I didn’t expect Donald Trump to win the 2016 election, and I didn’t expect Juliana Hatfield, one of my all-time favorite musicians, to release an intensely politically-fueled album, just as Trump neared the end of his first 100 days in office. While Hatfield’s songs have always been deeply introspective and pretty provocative–she’s never been one to shy away from uncomfortable topics such as gender oppression, body image, and drug abuse, just to name a few–and while she’s also no stranger to railing against the establishment in general, I was still surprised that she decided to go full-throttle anti-Trump on this latest collection of 14 songs, her first proper solo album in six years.
I got my first taste of these songs when she performed a few of them for the first time at the benefit concert, “Boston Stands for the ACLU” in March. My ears immediately perked up as she lit into her scathing attacks on the president for his animalistic, sexually assaultive ways in “When You’re A Star,” whose chorus, “You can do what you want/Whatever you want to do, when you’re a star,” references the infamous Billy Bush tapes. She also debuted another of the album’s standout tracks that night, “Touch You Again,” a straight up, post-punk-style rocker in the vein of early Pretenders that fires off lines like “He’s never gonna show you off/Like a shiny object that he bought,” that seem to be aimed directly at a certain real estate mogul/reality show host turned president. And then, of course, there was the highly anticipated track I had recently read about, whose name says it all, “Kellyanne.” It beautifully captures the shock, disgust and dismay this alternative fact-slinging woman seems to have on Hatfield, along with many other like-minded and truth-seeking Americans.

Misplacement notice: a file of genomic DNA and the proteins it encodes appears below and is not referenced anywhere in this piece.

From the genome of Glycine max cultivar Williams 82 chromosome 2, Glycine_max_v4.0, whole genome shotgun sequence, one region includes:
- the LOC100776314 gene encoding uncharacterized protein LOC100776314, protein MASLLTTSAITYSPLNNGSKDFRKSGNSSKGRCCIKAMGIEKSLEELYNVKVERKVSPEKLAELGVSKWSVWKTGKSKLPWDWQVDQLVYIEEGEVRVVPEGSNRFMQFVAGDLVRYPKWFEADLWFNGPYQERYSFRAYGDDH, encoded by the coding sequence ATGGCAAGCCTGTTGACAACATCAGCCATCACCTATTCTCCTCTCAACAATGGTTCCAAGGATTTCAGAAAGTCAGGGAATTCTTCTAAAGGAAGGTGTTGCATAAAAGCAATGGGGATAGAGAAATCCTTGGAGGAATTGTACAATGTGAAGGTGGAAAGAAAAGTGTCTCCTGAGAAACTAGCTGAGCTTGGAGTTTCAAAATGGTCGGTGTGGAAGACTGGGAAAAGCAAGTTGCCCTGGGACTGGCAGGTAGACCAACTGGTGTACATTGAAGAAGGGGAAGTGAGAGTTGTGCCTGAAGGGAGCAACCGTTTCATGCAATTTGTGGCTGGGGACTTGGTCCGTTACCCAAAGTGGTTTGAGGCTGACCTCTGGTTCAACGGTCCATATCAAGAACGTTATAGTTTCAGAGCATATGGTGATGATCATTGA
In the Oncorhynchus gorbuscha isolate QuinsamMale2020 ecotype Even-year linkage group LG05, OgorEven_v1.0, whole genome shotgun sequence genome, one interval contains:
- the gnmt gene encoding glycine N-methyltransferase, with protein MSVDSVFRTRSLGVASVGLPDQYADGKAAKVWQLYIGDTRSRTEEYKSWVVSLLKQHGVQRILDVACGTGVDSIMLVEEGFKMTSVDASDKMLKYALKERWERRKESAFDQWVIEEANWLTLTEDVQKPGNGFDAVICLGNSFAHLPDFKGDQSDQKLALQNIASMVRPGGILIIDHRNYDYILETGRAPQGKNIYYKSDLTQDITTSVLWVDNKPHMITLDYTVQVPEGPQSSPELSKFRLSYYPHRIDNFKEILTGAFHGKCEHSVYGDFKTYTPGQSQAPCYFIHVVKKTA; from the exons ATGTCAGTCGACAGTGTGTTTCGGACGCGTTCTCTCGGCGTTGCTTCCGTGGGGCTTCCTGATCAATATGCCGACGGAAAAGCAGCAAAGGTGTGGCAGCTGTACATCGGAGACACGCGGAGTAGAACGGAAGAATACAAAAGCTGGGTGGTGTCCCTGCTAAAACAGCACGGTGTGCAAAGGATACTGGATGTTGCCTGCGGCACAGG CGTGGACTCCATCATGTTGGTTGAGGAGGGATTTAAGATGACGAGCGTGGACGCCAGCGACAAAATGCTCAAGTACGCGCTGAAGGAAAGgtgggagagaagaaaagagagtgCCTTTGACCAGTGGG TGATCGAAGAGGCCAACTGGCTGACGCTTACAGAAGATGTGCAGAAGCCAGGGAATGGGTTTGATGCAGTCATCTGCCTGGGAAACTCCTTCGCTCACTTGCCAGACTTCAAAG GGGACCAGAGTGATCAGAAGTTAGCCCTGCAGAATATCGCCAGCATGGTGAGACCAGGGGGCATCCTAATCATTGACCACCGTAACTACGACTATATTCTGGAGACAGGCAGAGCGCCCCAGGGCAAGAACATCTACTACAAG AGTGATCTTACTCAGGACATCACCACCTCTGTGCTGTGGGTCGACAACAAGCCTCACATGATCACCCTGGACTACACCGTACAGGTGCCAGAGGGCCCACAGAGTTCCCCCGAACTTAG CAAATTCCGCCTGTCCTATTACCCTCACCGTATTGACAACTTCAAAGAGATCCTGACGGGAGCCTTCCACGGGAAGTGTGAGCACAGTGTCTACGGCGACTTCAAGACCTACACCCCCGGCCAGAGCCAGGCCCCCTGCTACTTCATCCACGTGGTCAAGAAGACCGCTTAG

Almost every one of the 14 tracks on the aptly named “Pussycat” appears to be a direct response to Trump’s divisive, controversial campaign and his unexpected rise to power. But among all the rage, revolt, and confusion that colors her lyrics, Hatfield offers listeners a couple of hopeful moments and a nostalgic look back at simpler times. “Impossible Song” tackles the seemingly impossible notion that an especially divided America can work to find at least some common ground, and “Sunny Somewhere” yearns for bright spots and a breath of fresh air in the murky political and environmental landscape we’re living in. The sweetly nostalgic “Wonder Why,” which appears shortly after the halfway point in the album, is its most palpable and enjoyable moment of reprieve from all the lyrical heaviness. It showcases Hatfield’s full vocal range, soaring harmonic choruses and synthesized strings, and it finds her wistfully looking back upon various features of her childhood home (“I wonder why the kitchen was an avocado green/And the upstairs bathroom was peach) and fond childhood memories (“The Northern Lights/We saw them in Vermont one night from a car”). In a world that seems to bombard us with the latest flare up in the raging dumpster-fire that is the Trump presidency, it can feel truly therapeutic to retreat to the naive, wondrous, and largely apolitical mindset of childhood. So thanks for this moment of escapism, Juliana. And thanks for putting this brave body of work out there into a world that needs this kind of art more than ever.